If These ‘Nemeses’ Can Collab on Seaside Sanctuary, What’s SeaWorld’s Holdup?

Published by Katherine Sullivan.

The Dolphin Marine Conservation Park (DMCP)—a marine park in Australia—is one of the latest facilities to embrace the idea of a seaside sanctuary and make SeaWorld look stubbornly foolish at the same time.

DMCP and two animal rights groups are setting aside their differences and joining forces for the benefit of Zippy (32), Bella (15), and Jet (11). These three bottlenose dolphins are currently housed at the Australian marine park, which has seen some harsh effects of COVID-19-related closures.

“They were our nemeses in the past,” Terry Goodall, the managing director of the marine park, reportedly said of Action for Dolphins and World Animal Protection, the two groups working with the park on proposing the seaside sanctuary, which would be a sectioned-off area of the Coffs Harbour International Marina in New South Wales, Australia. “Now we are holding hands and walking down the road together, trying to solve the problem. It’s just a complete and utter turnaround. We don’t agree on everything, but we agree on the wellbeing of the dolphins.”

Jordan Sosnowski, advocacy director of Action for Dolphins, agreed that the alliance is a “very unique collaboration.” And for a group dedicated to helping dolphins, it’s appears to be a welcomed partnership. “A sea sanctuary … will allow the animals to live in the ocean and have a lot more autonomy, whilst still ensuring they are looked after and fed by caregivers,” Sosnowski pointed out. (The animals were born in captivity and therefore can’t simply be released into the open ocean.) Her group is the same one that sued the Japanese government over the legality of the Taiji slaughter, during which a reported 740 dolphins were either taken captive or killed.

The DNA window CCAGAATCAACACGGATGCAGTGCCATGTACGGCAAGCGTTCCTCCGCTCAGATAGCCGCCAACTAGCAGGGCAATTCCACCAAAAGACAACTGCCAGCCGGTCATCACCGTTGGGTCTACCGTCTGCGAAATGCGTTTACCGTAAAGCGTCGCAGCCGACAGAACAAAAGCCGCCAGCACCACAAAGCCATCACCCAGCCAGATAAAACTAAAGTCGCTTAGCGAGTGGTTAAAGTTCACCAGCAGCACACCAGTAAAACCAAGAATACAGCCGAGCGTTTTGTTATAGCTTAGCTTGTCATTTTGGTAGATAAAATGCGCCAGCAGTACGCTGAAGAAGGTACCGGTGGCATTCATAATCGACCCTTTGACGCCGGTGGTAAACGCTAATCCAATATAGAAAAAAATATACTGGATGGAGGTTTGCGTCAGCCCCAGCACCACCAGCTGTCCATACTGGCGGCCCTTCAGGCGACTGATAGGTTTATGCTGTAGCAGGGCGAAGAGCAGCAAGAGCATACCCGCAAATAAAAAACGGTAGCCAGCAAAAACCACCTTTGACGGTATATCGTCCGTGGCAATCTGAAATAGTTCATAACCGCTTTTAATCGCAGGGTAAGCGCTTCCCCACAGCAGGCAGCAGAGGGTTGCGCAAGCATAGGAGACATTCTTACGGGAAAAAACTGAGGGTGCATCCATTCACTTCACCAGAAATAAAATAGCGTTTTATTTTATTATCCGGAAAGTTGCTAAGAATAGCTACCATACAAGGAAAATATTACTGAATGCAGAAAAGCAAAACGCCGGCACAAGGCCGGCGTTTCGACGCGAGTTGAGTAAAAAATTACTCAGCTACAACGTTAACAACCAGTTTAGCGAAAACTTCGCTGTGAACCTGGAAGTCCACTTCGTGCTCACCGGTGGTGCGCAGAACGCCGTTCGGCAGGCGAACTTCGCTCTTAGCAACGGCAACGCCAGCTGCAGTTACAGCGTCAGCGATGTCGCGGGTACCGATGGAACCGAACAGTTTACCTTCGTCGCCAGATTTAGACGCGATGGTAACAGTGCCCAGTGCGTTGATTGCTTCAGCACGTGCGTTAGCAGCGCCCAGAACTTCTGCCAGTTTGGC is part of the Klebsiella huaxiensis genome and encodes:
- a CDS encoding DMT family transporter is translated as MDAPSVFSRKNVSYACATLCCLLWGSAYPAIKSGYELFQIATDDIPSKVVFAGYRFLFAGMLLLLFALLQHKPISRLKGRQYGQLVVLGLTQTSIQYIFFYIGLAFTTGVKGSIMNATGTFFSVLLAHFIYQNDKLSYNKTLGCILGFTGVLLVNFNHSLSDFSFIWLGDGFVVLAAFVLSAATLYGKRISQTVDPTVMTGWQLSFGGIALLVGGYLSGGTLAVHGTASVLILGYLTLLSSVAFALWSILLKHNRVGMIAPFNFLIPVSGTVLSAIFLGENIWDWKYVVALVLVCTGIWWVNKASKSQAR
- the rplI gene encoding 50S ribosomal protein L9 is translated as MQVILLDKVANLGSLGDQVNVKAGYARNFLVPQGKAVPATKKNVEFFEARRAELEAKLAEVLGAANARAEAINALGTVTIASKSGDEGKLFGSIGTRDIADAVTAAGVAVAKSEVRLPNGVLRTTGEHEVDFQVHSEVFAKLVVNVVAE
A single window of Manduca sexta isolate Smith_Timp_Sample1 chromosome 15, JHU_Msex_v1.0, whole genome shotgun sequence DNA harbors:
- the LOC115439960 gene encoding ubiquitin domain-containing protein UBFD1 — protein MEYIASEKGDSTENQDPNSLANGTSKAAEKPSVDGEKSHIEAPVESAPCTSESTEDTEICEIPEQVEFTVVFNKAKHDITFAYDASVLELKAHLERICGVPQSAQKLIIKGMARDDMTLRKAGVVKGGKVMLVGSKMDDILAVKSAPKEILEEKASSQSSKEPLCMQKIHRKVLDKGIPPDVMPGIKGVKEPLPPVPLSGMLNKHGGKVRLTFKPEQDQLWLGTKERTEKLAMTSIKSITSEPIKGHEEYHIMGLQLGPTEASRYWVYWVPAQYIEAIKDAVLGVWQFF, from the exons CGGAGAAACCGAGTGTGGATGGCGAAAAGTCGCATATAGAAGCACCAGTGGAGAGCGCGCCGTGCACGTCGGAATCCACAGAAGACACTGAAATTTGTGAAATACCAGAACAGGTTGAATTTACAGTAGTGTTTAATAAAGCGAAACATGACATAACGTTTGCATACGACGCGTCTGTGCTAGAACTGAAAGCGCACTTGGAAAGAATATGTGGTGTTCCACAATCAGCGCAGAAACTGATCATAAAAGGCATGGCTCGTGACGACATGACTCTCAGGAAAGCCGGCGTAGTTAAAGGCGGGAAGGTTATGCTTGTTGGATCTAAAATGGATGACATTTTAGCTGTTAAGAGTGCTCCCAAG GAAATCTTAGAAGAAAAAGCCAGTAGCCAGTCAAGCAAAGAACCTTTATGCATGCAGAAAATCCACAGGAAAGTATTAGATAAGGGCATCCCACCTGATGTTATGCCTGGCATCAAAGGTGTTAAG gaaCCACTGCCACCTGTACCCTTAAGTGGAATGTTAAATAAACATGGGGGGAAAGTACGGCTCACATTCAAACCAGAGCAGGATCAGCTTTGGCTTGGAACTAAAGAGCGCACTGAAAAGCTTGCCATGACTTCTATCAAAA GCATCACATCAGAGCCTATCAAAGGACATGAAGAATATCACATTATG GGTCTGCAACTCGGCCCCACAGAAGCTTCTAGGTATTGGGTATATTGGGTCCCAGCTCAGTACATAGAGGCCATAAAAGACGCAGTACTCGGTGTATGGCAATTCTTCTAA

In their Coffs Harbour sea sanctuary, Zippy, Bella, and Jet would no longer be forced to perform meaningless tricks in cramped tanks and instead would get to live in the ocean—swimming, diving, and doing other things essential to dolphins.

In the U.S., Baltimore’s National Aquarium is building a seaside sanctuary for the dolphins in its care …

… two whales have been moved from a marine park in China to a seaside sanctuary in Iceland

https://twitter.com/peta/status/1018973552161251328

… and The Whale Sanctuary Project recently announced plans for a seaside sanctuary for rescued orcas and belugas in Nova Scotia, Canada.

Meanwhile, SeaWorld seems intent on resisting doing what’s right for animals, which is why we’re keeping the pressure on. We’ve been urging it to move the long-suffering captive marine mammals to seaside sanctuaries for years, even offering the abusement park a quarter of a million dollars to help build one. More recently, we’ve added a demand that SeaWorld stop breeding whales and all dolphins, just as it was compelled to stop breeding orcas in 2016 after facing mounting criticism.

Tell SeaWorld to Get With the Seaside Sanctuary Program, Too

PETA and our supporters have campaigned hard against SeaWorld for years, and we’ve scored victories for whales, dolphins, and other animals along the way. But we need your help to persuade the marine park company to stop breeding whales and all dolphins and to set in place a firm and rapid plan to release all the animals into seaside sanctuaries, where they’ll have a semblance of the natural life that they’ve been denied for so long. Click on the button below if you’re with us.

Do You Love Whales and Dolphins? Click Here!

Get PETA Updates

Stay up to date on the latest vegan trends and get breaking animal rights news delivered straight to your inbox!

By submitting this form, you are agreeing to our collection, storage, use, and disclosure of your personal info in accordance with our privacy policy as well as to receiving e-mails from us.

 Ingrid E. Newkirk

“Almost all of us grew up eating meat, wearing leather, and going to circuses and zoos. We never considered the impact of these actions on the animals involved. For whatever reason, you are now asking the question: Why should animals have rights?” READ MORE

— Ingrid E. Newkirk, PETA President and co-author of Animalkind